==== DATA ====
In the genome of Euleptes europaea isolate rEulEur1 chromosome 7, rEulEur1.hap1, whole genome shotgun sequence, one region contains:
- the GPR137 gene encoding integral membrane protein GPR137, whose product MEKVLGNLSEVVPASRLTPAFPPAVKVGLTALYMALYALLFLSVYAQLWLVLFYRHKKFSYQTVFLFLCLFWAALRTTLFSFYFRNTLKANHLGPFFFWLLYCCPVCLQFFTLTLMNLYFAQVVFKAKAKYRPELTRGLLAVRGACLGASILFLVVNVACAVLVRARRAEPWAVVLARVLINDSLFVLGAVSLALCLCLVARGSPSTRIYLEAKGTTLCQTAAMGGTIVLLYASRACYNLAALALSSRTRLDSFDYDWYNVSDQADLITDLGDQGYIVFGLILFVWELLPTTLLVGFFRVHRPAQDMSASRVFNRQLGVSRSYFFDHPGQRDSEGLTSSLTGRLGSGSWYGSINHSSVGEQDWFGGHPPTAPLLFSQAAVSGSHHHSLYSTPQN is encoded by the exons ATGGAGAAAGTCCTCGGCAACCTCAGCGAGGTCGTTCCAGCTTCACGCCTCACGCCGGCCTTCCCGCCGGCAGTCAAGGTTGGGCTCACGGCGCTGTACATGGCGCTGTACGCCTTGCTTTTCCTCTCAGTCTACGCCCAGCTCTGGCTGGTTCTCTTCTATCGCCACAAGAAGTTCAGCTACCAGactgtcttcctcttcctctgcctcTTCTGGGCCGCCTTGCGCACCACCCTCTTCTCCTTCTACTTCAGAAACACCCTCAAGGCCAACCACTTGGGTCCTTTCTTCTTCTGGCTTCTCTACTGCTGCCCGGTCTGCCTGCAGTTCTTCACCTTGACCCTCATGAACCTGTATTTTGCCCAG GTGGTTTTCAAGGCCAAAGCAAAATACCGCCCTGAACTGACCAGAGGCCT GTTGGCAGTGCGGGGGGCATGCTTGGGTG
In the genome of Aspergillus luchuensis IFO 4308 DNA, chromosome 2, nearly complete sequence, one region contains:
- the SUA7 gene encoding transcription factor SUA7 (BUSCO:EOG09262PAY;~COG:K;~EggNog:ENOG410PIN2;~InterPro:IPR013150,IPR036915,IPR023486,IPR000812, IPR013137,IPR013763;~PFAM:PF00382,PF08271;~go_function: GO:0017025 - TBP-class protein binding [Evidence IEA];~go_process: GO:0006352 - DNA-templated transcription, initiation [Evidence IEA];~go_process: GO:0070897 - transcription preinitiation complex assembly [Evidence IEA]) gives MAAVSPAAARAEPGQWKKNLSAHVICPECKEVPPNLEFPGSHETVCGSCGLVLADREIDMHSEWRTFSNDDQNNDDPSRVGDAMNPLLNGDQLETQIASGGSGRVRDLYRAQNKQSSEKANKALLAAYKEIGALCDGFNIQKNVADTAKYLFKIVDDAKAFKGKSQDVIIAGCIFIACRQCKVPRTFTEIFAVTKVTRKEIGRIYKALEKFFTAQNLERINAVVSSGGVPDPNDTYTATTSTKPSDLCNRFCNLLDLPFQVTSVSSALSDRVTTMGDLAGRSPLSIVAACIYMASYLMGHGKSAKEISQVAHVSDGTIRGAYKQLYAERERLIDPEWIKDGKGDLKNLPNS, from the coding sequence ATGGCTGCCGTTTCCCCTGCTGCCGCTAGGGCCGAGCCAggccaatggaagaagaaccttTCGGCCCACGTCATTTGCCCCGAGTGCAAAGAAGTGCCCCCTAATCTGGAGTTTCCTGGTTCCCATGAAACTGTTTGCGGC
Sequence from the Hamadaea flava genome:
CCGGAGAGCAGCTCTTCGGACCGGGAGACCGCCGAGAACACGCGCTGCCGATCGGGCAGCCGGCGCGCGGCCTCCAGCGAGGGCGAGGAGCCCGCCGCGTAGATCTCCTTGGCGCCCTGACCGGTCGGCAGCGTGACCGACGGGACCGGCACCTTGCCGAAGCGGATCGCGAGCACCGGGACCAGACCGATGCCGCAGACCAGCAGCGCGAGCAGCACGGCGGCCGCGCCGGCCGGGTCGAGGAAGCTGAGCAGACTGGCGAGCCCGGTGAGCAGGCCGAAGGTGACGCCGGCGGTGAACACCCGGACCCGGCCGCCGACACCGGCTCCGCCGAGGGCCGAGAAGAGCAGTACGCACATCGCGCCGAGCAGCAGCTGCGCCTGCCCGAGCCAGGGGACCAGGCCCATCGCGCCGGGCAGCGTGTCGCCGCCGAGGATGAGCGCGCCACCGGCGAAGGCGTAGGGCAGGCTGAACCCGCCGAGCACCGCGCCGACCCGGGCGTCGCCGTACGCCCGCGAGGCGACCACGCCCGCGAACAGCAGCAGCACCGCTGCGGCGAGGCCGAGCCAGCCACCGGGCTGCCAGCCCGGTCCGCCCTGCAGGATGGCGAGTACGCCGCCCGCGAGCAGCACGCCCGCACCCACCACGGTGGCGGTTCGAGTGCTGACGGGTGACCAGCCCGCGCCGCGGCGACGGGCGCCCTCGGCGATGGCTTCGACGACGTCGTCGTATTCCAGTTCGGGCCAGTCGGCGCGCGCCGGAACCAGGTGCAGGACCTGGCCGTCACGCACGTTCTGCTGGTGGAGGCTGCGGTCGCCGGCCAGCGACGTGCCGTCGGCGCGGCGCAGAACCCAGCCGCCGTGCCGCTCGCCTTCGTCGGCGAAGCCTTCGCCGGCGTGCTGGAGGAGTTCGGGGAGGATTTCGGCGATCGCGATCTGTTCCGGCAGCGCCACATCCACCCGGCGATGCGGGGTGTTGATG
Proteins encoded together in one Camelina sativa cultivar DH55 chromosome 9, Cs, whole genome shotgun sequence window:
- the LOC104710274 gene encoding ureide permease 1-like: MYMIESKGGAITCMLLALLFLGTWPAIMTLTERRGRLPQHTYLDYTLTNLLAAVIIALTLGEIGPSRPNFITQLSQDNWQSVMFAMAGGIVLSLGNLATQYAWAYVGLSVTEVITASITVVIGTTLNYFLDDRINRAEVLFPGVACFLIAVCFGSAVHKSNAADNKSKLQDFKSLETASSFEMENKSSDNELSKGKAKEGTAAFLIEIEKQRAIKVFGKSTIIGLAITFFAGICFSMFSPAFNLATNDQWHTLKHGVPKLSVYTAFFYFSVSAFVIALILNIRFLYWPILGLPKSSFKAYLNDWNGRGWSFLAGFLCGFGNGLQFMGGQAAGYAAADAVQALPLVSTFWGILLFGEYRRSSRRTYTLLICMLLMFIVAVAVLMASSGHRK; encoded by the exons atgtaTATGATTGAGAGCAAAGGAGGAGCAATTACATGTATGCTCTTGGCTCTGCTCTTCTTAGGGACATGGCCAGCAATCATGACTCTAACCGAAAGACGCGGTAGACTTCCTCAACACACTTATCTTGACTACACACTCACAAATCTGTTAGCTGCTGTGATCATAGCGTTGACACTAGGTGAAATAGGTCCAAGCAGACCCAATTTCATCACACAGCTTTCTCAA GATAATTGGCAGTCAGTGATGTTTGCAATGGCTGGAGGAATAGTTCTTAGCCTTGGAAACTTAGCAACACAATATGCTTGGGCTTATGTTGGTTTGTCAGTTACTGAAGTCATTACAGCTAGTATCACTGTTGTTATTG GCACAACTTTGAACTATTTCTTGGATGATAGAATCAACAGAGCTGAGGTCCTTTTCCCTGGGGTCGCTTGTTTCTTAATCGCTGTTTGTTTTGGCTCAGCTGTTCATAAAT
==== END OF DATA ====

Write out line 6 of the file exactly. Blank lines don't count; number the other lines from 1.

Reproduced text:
CCGGAGAGCAGCTCTTCGGACCGGGAGACCGCCGAGAACACGCGCTGCCGATCGGGCAGCCGGCGCGCGGCCTCCAGCGAGGGCGAGGAGCCCGCCGCGTAGATCTCCTTGGCGCCCTGACCGGTCGGCAGCGTGACCGACGGGACCGGCACCTTGCCGAAGCGGATCGCGAGCACCGGGACCAGACCGATGCCGCAGACCAGCAGCGCGAGCAGCACGGCGGCCGCGCCGGCCGGGTCGAGGAAGCTGAGCAGACTGGCGAGCCCGGTGAGCAGGCCGAAGGTGACGCCGGCGGTGAACACCCGGACCCGGCCGCCGACACCGGCTCCGCCGAGGGCCGAGAAGAGCAGTACGCACATCGCGCCGAGCAGCAGCTGCGCCTGCCCGAGCCAGGGGACCAGGCCCATCGCGCCGGGCAGCGTGTCGCCGCCGAGGATGAGCGCGCCACCGGCGAAGGCGTAGGGCAGGCTGAACCCGCCGAGCACCGCGCCGACCCGGGCGTCGCCGTACGCCCGCGAGGCGACCACGCCCGCGAACAGCAGCAGCACCGCTGCGGCGAGGCCGAGCCAGCCACCGGGCTGCCAGCCCGGTCCGCCCTGCAGGATGGCGAGTACGCCGCCCGCGAGCAGCACGCCCGCACCCACCACGGTGGCGGTTCGAGTGCTGACGGGTGACCAGCCCGCGCCGCGGCGACGGGCGCCCTCGGCGATGGCTTCGACGACGTCGTCGTATTCCAGTTCGGGCCAGTCGGCGCGCGCCGGAACCAGGTGCAGGACCTGGCCGTCACGCACGTTCTGCTGGTGGAGGCTGCGGTCGCCGGCCAGCGACGTGCCGTCGGCGCGGCGCAGAACCCAGCCGCCGTGCCGCTCGCCTTCGTCGGCGAAGCCTTCGCCGGCGTGCTGGAGGAGTTCGGGGAGGATTTCGGCGATCGCGATCTGTTCCGGCAGCGCCACATCCACCCGGCGATGCGGGGTGTTGATG